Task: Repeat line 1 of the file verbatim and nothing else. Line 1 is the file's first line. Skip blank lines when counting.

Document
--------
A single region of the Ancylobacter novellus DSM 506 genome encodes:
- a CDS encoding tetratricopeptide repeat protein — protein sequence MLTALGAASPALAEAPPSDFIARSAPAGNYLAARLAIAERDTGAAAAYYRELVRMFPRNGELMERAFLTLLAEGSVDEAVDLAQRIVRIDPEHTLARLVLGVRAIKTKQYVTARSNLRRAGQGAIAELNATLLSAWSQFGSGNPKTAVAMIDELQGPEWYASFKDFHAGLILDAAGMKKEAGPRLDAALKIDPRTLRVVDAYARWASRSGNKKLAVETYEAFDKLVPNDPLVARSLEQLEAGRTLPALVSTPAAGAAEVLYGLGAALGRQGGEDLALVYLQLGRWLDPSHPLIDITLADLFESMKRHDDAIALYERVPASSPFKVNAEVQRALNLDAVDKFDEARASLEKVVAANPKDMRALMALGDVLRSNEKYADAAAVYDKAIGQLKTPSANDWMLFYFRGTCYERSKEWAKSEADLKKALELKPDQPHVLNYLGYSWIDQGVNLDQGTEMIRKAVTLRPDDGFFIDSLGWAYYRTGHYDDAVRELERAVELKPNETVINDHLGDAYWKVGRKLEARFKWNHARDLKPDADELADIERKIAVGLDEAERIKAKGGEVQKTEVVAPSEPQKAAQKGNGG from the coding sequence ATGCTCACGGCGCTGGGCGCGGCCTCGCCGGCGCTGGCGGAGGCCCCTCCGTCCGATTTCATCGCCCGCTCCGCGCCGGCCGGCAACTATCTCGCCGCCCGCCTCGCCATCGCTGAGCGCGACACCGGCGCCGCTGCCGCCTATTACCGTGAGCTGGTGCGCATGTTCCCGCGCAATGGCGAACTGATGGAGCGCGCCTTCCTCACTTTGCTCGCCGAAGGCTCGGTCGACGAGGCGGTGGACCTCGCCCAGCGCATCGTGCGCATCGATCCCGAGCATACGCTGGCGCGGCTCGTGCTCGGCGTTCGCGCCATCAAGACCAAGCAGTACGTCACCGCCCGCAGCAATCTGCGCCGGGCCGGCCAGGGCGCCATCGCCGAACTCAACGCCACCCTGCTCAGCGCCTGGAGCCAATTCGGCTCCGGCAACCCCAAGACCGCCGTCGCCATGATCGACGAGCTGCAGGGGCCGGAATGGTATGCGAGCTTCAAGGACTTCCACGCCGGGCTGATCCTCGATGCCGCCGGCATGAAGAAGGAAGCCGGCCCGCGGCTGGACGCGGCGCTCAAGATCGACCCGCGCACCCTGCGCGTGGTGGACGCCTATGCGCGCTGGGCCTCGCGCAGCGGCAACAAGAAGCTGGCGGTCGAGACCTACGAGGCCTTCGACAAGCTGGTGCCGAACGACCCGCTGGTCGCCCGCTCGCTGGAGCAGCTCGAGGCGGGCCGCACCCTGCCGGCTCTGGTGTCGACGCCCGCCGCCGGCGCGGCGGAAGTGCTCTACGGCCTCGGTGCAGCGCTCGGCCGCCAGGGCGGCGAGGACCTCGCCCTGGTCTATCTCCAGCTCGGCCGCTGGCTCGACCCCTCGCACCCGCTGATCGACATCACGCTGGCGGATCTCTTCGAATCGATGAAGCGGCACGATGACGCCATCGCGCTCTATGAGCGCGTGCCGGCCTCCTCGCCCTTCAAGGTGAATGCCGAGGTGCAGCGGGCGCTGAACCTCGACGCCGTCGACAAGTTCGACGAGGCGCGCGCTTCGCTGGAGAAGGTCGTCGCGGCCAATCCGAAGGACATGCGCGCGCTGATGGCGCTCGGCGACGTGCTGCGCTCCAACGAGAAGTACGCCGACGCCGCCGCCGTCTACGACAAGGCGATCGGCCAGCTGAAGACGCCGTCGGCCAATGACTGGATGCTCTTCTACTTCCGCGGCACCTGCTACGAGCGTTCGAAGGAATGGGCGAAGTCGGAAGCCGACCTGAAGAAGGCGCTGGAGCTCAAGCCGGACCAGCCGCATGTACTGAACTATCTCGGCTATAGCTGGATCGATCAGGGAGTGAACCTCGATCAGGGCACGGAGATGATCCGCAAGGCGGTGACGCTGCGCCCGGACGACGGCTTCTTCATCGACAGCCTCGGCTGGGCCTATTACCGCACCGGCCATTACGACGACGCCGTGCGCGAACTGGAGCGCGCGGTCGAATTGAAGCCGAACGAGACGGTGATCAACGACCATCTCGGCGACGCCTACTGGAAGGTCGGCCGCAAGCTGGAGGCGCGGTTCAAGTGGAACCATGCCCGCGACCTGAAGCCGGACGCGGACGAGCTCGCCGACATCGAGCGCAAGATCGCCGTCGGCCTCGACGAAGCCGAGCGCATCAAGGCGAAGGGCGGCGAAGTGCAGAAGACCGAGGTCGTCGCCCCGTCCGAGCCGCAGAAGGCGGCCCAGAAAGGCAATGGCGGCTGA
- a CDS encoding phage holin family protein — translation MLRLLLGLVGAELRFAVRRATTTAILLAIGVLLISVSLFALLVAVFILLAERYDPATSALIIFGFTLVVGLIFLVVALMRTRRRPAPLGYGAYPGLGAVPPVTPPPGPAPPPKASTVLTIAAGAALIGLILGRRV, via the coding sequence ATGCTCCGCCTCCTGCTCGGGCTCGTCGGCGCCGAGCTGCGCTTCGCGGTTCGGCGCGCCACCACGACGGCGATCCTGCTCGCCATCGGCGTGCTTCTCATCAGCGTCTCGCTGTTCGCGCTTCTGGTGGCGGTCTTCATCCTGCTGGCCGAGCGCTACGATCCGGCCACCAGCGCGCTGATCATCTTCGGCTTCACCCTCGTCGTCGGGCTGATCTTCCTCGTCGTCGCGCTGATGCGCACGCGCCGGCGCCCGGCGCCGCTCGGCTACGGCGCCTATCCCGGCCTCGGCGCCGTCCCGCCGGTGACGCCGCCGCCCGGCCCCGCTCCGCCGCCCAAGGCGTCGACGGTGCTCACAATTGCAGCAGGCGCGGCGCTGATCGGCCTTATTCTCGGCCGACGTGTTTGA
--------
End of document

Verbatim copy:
A single region of the Ancylobacter novellus DSM 506 genome encodes: